Factoring debate Pt1 – The X-factor

The press – the financial press in particular – is full of articles on the virtues of factoring. If you look at the writers of these supposedly ‘independent’ articles, however, they are invariably employees of factoring companies or banks which offer factoring facilities.

When I say ‘factoring’, I am referring to it in whatever guise it is dressed in – straightforward factoring, invoice discounting, cashflow finance or non-recourse financing. The objective of this article is to put forward the other side of the story – one very rarely heard.

Before continuing, I should say that while I am set firmly against factoring for the vast majority of small businesses, there are some industries (such as temping agencies) where I believe it is a useful tool if treated carefully.

The factoring companies’ sales people always have plenty of positive things to say on the subject. ‘You receive cash up front,’ they say, and this, of course, is true. ‘The facility is cheaper than bank funding,’ they continue. This is actually a short-term con. ‘Factoring will take away worries about credit control.’ In fact, customer relationships do not matter to them at the end of the day. ‘Factoring will provide bad debt insurance,’ they argue. This is sometimes offered as ‘non-recourse factoring’ by the factoring company embedding it in a deal. But if you unravel the charges it is usually very expensive.

What companies invariably forget to mention are the risks. So let me outline a few. One of two things typically happen when small companies factor their debt and the factoring company advances the first tranche of cash – and both result in the cash being lost in the business forever.

The first possibility is that when cash goes into the bank account, it eliminates the overdraft, leaving a small positive cash balance. The bank sees this and immediately cancels the overdraft facility, or at least brings it down to a far lower level. The second possibility is that the small company, stretched for cash (as all small companies invariably are), spends the money within six months. If the money is in the bank, it’s very hard not to spend it when creditors step up the pressure or the ‘bargain of a lifetime’ presents itself.

In either case, the money advanced is used up almost as soon as it is received. But business goes on, and the working capital requirement does not change. In the meantime, the company has ripped out its capital base.

The balance sheet now looks, and is, in a much worse state because the company has spent money which it does not actually have.

In addition, there is no incentive to pay off the factor. In my opinion, small companies who go the factoring route never get out of it. With a bank loan, there is a sensible and structured repayment plan incorporated into the loan. With an overdraft, there is the constant monitoring by the bank. With factoring, there are no incentives to clear the debt; on the contrary, the factoring company wants to lend as much money as possible.

The discipline required to create a positive bank balance sufficient to pay the factoring debt would be immense.

What is more, the factoring company often wants personal guarantees.

It may also withdraw the facility at the drop of a hat. Factoring contracts being cancelled without warning are not unheard of. Accounts being frozen, and new advances being refused, are common if the factoring company becomes even slightly nervous. This invariably has catastrophic consequences for the business, since no one else will lend money to a factored business.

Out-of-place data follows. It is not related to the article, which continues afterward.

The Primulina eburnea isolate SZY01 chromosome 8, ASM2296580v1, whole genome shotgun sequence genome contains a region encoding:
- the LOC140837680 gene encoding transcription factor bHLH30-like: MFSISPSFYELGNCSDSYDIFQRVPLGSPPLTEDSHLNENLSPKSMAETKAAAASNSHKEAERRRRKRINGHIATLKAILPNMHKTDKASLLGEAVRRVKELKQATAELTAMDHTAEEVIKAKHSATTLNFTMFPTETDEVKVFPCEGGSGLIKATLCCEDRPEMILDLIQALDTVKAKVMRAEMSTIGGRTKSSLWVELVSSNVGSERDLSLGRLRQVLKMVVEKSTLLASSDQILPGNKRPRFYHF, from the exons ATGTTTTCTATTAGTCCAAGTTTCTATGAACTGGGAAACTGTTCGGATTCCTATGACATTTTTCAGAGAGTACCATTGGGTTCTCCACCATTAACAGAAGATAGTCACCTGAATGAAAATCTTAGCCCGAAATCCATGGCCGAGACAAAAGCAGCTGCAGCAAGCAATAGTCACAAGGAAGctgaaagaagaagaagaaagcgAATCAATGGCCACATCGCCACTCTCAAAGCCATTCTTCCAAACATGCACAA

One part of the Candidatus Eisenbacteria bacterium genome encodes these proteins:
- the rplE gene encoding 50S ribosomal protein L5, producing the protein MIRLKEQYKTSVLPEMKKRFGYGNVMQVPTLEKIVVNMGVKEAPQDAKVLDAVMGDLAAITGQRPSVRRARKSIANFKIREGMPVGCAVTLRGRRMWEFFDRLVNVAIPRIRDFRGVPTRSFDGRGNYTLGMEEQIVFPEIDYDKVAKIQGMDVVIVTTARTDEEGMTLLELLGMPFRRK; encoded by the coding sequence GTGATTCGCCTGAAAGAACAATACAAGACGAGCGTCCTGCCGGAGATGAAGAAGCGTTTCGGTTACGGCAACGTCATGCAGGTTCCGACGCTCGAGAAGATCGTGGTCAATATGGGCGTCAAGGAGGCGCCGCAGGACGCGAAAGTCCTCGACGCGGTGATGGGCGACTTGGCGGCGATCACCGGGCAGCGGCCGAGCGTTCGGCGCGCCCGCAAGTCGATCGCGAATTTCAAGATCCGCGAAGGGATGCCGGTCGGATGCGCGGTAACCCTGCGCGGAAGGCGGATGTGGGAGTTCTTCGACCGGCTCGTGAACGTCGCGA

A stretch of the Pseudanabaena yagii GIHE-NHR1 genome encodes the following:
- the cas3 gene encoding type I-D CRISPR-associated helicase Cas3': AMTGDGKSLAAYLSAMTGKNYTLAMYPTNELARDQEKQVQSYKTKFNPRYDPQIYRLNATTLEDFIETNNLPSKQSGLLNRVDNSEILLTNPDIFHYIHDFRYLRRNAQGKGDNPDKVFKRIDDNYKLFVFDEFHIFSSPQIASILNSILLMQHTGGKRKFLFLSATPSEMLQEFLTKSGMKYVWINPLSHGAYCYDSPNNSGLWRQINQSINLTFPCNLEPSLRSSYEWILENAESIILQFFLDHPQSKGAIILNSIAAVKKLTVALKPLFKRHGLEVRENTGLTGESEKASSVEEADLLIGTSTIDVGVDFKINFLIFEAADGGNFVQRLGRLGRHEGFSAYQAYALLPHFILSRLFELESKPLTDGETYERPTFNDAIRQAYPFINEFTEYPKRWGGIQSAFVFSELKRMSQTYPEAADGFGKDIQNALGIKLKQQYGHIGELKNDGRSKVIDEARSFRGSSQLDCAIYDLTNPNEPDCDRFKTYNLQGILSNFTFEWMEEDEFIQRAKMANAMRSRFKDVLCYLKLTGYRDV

Factoring charges are also very expensive. Small companies should always assume that if a deal looks too good to be true then it probably is just that. While in the short term the rates may seem good, small businesses should bear in mind that they will be factoring for many years to come, as opposed to taking out a loan and paying it off – hence no long-term charges.

Administration goes up, not down. The volume of paperwork, far from reducing, very quickly mounts up in an effort to keep sales ledger accounts reconciled.

The customer will need to supply the factors with copy invoices, proof of delivery, proof of artwork, customers paying the business rather than them, and so on.

Is the factoring company collecting the debts? If so, I would like to make two further points. Firstly, factoring is perceived by many customers, correctly in my opinion, as a last resort method of funding, and this will affect the business. Secondly, factoring companies do not care about clients’ customers. It does not matter how many times they say otherwise.

At the end of the day, the factor needs to collect and will not care if it upsets the customer.

Tight cash flow is a reality for all small and growing companies. If someone puts money into the bank account, it will be spent (or taken by the bank) unless the company’s owner is extremely disciplined.

Very few entrepreneurs or owners are. It is worth wondering why a bank might say ‘no’, to a loan secured on the business when a factoring company says, ‘yes’. Rest assured, a profit commensurate with the risk will be taken by the factoring firm.

I have seen many factoring contracts go badly wrong and I have rarely seen anyone extricate themselves from one.

Kall Kwik brings in a significant number of new centre owners every year and has 200 such centres throughout the country. My attitude and advice is always the same: don’t factor.

Troels Henriksen CA is joint managing director of Kall Kwik. Next week, Leslie Bland, managing director of Close Invoice Finance, will respond

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